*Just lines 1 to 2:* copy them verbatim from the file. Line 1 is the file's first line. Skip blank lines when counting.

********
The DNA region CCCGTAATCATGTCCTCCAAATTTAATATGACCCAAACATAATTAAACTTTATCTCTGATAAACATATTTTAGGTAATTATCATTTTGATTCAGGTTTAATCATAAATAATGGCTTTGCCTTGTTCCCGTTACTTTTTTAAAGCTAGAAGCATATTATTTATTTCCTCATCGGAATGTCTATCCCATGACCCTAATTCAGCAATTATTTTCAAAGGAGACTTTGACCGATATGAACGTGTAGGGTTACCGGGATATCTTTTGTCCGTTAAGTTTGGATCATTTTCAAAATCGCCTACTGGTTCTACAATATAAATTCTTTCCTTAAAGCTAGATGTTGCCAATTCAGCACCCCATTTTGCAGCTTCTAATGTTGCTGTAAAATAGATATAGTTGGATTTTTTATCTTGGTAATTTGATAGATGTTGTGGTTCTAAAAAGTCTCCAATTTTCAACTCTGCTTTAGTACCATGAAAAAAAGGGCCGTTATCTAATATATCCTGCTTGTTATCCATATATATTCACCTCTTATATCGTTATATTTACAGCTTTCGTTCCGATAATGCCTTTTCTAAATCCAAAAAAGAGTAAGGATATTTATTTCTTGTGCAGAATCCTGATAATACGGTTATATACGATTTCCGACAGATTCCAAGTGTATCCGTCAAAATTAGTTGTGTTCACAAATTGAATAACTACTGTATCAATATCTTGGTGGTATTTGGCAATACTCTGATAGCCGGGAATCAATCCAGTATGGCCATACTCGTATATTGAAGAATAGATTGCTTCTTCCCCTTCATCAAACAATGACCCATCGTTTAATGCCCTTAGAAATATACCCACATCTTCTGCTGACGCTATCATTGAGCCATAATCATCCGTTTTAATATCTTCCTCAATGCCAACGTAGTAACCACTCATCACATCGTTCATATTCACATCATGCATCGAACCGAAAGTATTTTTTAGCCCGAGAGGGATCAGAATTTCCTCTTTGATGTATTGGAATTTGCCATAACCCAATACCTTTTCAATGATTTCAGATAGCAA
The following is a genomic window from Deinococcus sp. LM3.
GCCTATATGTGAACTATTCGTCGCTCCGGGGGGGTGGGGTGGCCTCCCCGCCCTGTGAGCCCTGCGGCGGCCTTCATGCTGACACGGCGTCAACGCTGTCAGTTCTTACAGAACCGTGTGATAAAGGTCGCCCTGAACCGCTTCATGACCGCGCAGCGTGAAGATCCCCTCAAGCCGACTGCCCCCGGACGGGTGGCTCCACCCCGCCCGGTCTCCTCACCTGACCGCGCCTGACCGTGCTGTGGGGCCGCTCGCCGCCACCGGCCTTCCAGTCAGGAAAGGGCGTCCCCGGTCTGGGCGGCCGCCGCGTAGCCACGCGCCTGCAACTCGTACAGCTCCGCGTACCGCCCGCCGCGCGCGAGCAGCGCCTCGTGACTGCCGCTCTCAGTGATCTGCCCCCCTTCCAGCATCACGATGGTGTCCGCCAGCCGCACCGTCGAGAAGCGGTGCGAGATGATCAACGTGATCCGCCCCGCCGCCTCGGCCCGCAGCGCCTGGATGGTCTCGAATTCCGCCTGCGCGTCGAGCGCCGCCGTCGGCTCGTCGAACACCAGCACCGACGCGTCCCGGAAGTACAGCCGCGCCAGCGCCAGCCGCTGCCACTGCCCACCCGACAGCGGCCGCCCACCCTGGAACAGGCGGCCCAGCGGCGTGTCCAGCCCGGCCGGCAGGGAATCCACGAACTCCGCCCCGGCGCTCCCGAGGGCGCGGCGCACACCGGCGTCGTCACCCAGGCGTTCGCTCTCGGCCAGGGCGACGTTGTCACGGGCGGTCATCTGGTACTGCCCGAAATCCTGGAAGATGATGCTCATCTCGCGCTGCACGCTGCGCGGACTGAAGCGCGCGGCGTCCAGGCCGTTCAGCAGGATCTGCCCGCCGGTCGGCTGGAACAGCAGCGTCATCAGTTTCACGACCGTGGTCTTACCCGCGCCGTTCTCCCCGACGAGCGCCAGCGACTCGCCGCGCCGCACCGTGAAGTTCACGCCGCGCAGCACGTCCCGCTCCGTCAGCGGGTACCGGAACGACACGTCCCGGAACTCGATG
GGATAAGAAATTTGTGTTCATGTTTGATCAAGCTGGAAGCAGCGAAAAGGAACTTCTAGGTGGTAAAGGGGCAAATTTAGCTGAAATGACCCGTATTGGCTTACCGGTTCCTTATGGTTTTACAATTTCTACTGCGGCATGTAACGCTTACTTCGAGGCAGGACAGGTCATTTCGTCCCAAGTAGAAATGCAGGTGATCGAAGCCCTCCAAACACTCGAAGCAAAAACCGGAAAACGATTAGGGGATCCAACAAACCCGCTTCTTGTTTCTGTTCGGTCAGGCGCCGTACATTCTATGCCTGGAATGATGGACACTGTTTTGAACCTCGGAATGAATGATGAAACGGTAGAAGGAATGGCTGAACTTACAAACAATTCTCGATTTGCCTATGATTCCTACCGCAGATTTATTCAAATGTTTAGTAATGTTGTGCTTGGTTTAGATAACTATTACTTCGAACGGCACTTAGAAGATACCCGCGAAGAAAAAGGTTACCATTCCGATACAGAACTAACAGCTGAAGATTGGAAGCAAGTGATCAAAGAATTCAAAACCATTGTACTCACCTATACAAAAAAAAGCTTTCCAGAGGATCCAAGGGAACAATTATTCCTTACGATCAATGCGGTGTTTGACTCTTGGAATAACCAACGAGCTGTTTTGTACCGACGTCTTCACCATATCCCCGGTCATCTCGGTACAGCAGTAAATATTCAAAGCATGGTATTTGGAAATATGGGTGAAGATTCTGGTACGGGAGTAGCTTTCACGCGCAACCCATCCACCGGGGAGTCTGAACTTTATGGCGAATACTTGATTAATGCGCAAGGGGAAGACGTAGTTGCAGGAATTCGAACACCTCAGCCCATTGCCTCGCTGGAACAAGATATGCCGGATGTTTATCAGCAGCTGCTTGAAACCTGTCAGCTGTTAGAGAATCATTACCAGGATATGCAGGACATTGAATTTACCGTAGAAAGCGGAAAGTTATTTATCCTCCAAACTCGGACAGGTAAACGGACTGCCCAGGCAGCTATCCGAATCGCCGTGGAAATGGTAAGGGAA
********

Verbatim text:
The DNA region CCCGTAATCATGTCCTCCAAATTTAATATGACCCAAACATAATTAAACTTTATCTCTGATAAACATATTTTAGGTAATTATCATTTTGATTCAGGTTTAATCATAAATAATGGCTTTGCCTTGTTCCCGTTACTTTTTTAAAGCTAGAAGCATATTATTTATTTCCTCATCGGAATGTCTATCCCATGACCCTAATTCAGCAATTATTTTCAAAGGAGACTTTGACCGATATGAACGTGTAGGGTTACCGGGATATCTTTTGTCCGTTAAGTTTGGATCATTTTCAAAATCGCCTACTGGTTCTACAATATAAATTCTTTCCTTAAAGCTAGATGTTGCCAATTCAGCACCCCATTTTGCAGCTTCTAATGTTGCTGTAAAATAGATATAGTTGGATTTTTTATCTTGGTAATTTGATAGATGTTGTGGTTCTAAAAAGTCTCCAATTTTCAACTCTGCTTTAGTACCATGAAAAAAAGGGCCGTTATCTAATATATCCTGCTTGTTATCCATATATATTCACCTCTTATATCGTTATATTTACAGCTTTCGTTCCGATAATGCCTTTTCTAAATCCAAAAAAGAGTAAGGATATTTATTTCTTGTGCAGAATCCTGATAATACGGTTATATACGATTTCCGACAGATTCCAAGTGTATCCGTCAAAATTAGTTGTGTTCACAAATTGAATAACTACTGTATCAATATCTTGGTGGTATTTGGCAATACTCTGATAGCCGGGAATCAATCCAGTATGGCCATACTCGTATATTGAAGAATAGATTGCTTCTTCCCCTTCATCAAACAATGACCCATCGTTTAATGCCCTTAGAAATATACCCACATCTTCTGCTGACGCTATCATTGAGCCATAATCATCCGTTTTAATATCTTCCTCAATGCCAACGTAGTAACCACTCATCACATCGTTCATATTCACATCATGCATCGAACCGAAAGTATTTTTTAGCCCGAGAGGGATCAGAATTTCCTCTTTGATGTATTGGAATTTGCCATAACCCAATACCTTTTCAATGATTTCAGATAGCAA
The following is a genomic window from Deinococcus sp. LM3.